On the positive side, Microsoft showed the most PC games that they have shown at their E3 show in a long time, for PC gaming it was Microsoft’s best show in years! The announcements include a new title in the classic Microsoft Flight Simulator series; a modern remake of Age of Empires II, Microsoft’s best real-time strategy game; that all of the Halo games are coming to PC; and an announcement beforehand that FINALLY Win32 executables will be allowed on the Windows Store. That last one is big, it means that the Microsoft Store is not, anymore, exclusively a walled garden for locked-down software, separate from the regular PC ecosystem. That’s fantastic news. So, this was a pretty good show for the PC from Microsoft. That was the main positive from Microsoft this year, though; on the console side, I was disappointed.

One reason for that disappointment is that some rumored projects, like a new Fable game, were not announced. A bigger deal, though, is how little gameplay Microsoft showed. At both the Microsoft and Bethesda conferences particularly, finding actual footage of actual gameplay seemed to be in short supply! I mean, pre-rendered CGI trailers look nice, but they aren’t gameplay. Why are they spending so much time on CG, and so little on gameplay? Even games that are supposed to release this year, like MS’s big holiday title Gears of War 5, showed very little gameplay. I’d much rather see gameplay than CGI, sorry. I kept hoping for Gears 5 to have some actual gameplay shown; I’m no Gears fan, but it’s always interesting to see where the big series are going. But no, it was all CG. CG is not gameplay, Microsoft. I don’t really care much how nice a CG trailer you can make, I want to see the actual games. There was gameplay of some indie titles and such, and a few others, but not enough.

One other project that was finally shown is the new Battletoads game. It looks like it could be fun, but has very basic Flash animation-style graphics, which aren’t too impressive. I’ve never liked Flash graphics as much as more detailed styles. Still, it could be alright, we’ll see.

Beyond that, Microsoft did hint at their next console. Details were scarce, but Microsoft announced more details about their next upcoming console, including that it will indeed release in late 2020, and that it seems like there will only be one model, down from the two models they were talking about a year ago. As for the details of its system power and such, though, Microsoft and Sony are in a high-stakes game right now, both not quite willing to announce their system’s specs so that the other one can’t boost their hardware power and one-up them, so we’ll have to wait. There is still some time until the releases, so that’s fine. Microsoft at least beats Sony so far for sure, Sony didn’t show up for E3 at all this year after all! I may greatly dislike Sony, but seeing one of the big three hardware makers skip E3 entirely really says that the show is declining. I hope the people running E3 can think of ways to improve the situation, I still think E3 is important.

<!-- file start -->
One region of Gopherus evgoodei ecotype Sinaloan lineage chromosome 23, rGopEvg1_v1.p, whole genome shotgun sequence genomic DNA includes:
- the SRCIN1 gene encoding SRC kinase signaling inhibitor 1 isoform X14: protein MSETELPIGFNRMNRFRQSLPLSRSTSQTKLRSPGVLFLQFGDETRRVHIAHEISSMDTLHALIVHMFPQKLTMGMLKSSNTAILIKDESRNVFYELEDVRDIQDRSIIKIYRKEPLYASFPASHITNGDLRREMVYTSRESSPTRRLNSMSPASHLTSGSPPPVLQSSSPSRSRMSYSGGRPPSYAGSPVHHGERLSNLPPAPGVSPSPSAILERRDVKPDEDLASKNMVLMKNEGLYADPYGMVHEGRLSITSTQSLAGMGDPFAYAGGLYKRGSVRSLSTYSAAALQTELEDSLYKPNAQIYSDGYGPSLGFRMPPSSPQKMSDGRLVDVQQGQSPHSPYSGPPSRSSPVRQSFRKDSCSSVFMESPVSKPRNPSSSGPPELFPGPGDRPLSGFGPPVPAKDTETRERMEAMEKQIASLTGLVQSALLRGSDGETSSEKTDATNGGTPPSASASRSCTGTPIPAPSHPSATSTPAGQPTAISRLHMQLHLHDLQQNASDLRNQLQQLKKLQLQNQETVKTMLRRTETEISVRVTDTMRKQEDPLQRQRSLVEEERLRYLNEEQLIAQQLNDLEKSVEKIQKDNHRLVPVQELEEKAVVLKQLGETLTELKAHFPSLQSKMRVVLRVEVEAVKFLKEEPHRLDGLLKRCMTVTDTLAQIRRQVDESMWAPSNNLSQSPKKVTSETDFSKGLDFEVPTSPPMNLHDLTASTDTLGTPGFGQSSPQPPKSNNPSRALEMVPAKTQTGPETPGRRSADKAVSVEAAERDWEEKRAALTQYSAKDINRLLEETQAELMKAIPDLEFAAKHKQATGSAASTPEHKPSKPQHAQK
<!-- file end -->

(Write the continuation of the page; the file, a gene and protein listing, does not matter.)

On to Bethesda. First, they tried to apologize for the very unpopular game they released last year, Fallout 76. It’s good they mentioned it I guess, as opposed to just pretending that nothing was wrong as some publishers would. Bethesda is not exactly one of my preferred publishers, and as usual they didn’t show much I care much about; their main focus was on their Doom 2 remake, called Doom Eternal. I’m sure Doom Eternal will be a great game, but while it seems good the last one didn’t keep me interested for all that long, so I’m not planning on getting the sequel anytime soon.

And then… ughhh, well, and then… they announced… a Commander Keen cellphone game. I am, of course, a big fan of the Keen series; they’re fantastic platformers which I loved in the early ’90s and still think are great, great games, which are still some of my favorite platformers ever. It’s been frustrating to see id and then Bethesda do nothing with it for so long. So on one level, seeing this announcement was cool. The trailer for the game is amusing, with some dumb and some amusing comedy. The art style is simple, in that modern animation way, but works, and the characters and creatures and such are recognizable — Yorps are in this game as you would hope, and more. They’ve added a twin sister character in addition to the original Keen, too, which is a nice addition. Apogee and id games rarely had playable female characters in the ’90s, so it’s good to see them doing better now. It’s sad that this is coming back as a mobile game, though. Too bad. I like the trailer as a trailer, but not as a game. So yeah, it was nice to see but also awful to see, because seriously, Commander Keen returns… as a cellphone game?? Argh!

Monday: Ubisoft, Square-Enix, and Limited Run